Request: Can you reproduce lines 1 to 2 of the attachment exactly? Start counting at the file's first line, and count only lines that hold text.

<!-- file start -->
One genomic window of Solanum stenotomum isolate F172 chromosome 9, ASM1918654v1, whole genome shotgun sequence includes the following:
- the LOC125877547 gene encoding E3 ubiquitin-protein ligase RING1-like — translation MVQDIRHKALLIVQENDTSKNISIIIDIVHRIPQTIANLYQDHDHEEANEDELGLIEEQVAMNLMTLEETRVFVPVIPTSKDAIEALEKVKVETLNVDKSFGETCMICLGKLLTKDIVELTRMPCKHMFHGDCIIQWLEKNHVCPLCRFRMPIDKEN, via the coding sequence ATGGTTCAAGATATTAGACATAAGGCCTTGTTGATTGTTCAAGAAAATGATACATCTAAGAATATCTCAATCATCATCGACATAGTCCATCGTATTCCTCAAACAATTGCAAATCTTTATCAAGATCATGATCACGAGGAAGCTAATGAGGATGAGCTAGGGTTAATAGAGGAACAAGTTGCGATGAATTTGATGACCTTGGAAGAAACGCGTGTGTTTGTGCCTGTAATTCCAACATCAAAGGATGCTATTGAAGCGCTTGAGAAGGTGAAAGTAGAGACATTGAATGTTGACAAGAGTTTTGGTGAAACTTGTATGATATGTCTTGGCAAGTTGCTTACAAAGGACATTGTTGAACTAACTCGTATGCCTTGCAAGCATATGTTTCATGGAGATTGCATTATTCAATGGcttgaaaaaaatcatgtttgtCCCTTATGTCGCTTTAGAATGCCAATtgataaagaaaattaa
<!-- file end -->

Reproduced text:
One genomic window of Solanum stenotomum isolate F172 chromosome 9, ASM1918654v1, whole genome shotgun sequence includes the following:
- the LOC125877547 gene encoding E3 ubiquitin-protein ligase RING1-like — translation MVQDIRHKALLIVQENDTSKNISIIIDIVHRIPQTIANLYQDHDHEEANEDELGLIEEQVAMNLMTLEETRVFVPVIPTSKDAIEALEKVKVETLNVDKSFGETCMICLGKLLTKDIVELTRMPCKHMFHGDCIIQWLEKNHVCPLCRFRMPIDKEN, via the coding sequence ATGGTTCAAGATATTAGACATAAGGCCTTGTTGATTGTTCAAGAAAATGATACATCTAAGAATATCTCAATCATCATCGACATAGTCCATCGTATTCCTCAAACAATTGCAAATCTTTATCAAGATCATGATCACGAGGAAGCTAATGAGGATGAGCTAGGGTTAATAGAGGAACAAGTTGCGATGAATTTGATGACCTTGGAAGAAACGCGTGTGTTTGTGCCTGTAATTCCAACATCAAAGGATGCTATTGAAGCGCTTGAGAAGGTGAAAGTAGAGACATTGAATGTTGACAAGAGTTTTGGTGAAACTTGTATGATATGTCTTGGCAAGTTGCTTACAAAGGACATTGTTGAACTAACTCGTATGCCTTGCAAGCATATGTTTCATGGAGATTGCATTATTCAATGGcttgaaaaaaatcatgtttgtCCCTTATGTCGCTTTAGAATGCCAATtgataaagaaaattaa